26. People are as obsessed with the O idea of spreading ibpplk an idea as they are with the idea they're spreading.
  27. For the first time the consumers of the news are also its creators. That unprecedented look has provided them with a newfound fascination with how news moves.
  28. The real content of any web story is how the story spread. "As more and more Americans become aware of the patterns and forces that shape culture, they begin to develop their own hypotheses about what will spread and what won't. Online with minimal cost or risk, they can test these theories, tweaking different versions of their would-be viral projects and monitoring the results, which in turn feed back into how future projects are made. In viral culture, we are all driven by the ratings, the numbers, the Internet equivalent of the box-office gross." [Bill Wasik, And Then There's This: How Stories Live and Die in Viral Culture]
  29. “In a networked culture, there is also power in being the person spreading the content.” Danah Boyd. The spreader is a creator, a medium in the vast sea of web content.
  30. Consumption
  31. What happens in a world where there are more creators than consumers?
  32. 20 hours of video are uploaded to YouTube every minute.
  33. That means every hour, enough video is uploaded to YouTube for you to watch for 50 days.
  34. That’s 10,512,000 hours of video a year
  35. Or 1200 years of content uploaded in just 12 months. (And that's only if we continue at our current pace.)
  36. There is more than enough content out there for people to only watch unique YouTube videos for the rest of their lives. Think about that for a second.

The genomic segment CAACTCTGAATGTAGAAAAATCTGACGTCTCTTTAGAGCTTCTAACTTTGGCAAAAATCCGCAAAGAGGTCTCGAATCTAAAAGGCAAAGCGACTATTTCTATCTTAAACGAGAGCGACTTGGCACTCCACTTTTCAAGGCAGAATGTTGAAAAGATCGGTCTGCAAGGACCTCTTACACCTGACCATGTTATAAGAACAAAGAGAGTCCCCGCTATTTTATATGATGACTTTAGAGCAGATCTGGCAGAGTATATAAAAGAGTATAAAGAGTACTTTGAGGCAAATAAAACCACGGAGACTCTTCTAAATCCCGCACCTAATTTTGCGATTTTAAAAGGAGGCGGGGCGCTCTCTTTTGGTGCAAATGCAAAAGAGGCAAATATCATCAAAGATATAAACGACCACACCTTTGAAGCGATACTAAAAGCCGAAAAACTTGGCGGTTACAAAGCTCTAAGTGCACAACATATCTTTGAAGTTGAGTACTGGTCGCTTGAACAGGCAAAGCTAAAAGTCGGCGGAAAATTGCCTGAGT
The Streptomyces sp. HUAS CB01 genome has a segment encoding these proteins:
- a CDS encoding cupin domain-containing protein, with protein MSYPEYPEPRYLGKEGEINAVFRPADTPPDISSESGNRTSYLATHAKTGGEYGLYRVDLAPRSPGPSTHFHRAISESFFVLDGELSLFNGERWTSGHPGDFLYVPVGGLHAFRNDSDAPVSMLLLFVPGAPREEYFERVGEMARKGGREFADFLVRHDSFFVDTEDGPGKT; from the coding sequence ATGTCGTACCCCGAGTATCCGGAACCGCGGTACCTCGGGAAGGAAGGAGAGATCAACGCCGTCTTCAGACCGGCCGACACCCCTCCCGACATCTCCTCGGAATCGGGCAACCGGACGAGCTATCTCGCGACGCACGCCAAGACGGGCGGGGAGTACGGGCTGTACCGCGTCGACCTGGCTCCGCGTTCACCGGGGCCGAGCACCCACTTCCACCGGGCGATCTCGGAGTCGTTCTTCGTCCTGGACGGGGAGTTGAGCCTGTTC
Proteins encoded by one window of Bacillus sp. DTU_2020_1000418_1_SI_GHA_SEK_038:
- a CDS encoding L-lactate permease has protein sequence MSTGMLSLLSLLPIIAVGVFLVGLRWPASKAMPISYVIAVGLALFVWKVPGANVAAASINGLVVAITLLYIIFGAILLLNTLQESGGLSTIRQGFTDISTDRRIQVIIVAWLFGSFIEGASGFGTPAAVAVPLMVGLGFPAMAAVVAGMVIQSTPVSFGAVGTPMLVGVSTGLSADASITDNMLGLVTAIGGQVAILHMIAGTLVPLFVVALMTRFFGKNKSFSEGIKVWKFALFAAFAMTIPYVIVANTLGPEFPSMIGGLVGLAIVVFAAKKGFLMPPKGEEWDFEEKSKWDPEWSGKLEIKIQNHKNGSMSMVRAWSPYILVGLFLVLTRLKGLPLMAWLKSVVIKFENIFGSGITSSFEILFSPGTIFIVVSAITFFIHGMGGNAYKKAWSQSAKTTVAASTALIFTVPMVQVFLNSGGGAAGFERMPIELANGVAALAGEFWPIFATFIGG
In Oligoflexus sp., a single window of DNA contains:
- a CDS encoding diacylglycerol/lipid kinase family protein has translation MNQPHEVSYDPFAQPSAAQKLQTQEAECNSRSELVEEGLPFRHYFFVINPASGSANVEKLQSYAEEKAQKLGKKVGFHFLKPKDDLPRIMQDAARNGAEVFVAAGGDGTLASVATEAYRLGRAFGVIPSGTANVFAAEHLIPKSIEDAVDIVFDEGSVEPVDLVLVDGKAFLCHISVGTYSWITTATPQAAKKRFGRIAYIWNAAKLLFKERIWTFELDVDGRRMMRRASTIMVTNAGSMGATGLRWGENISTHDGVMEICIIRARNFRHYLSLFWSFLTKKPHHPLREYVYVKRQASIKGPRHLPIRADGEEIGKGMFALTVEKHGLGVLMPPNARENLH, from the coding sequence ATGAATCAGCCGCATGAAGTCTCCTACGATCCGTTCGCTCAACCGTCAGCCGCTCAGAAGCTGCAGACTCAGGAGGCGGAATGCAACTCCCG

37. Quality is in the P ibpplk eyes of the beholder
  38. Quality matters to you, not consumers. It’s something the industry tells itself to feel better about what we do.
  39. What is the most popular video in YouTube history?
  40. 106 million views
  41. 75 million views
  42. 138 million views
  43. So what does it all mean?
  44. Try things and iterate. Face it, you’re not as good at predicting success as you think you are. It is well-established that things become popular mostly randomly. Sure you can spend against it, but even that isn’t a guarantee.
  45. Stay out of the middle. This is where content producers are really being squeezed. As The Economist put it, “As sales become ever more concentrated, it is becoming both more urgent and harder to establish a foothold near the top of the market. A book or film that fails to attract a mass audience tumbles quickly into the depressed middle.”
  46. Build on prior success. Too many brands rebuild their audience for every campaign, spending the same money to reach the same people over and over again. Even if you’re not sure what to do with it yet, you’ve got to recognize the value of building an audience.
  47. Stop focusing on the content. If I am to leave with one thing I want to leave with McLuhan. "The 'message' of any medium or technology is the change of scale or pace or pattern that it introduces into human affairs." If you want to better understand how things are changing, dig in to the medium, not the content.
  48. Awesome. Thanks. Noah Brier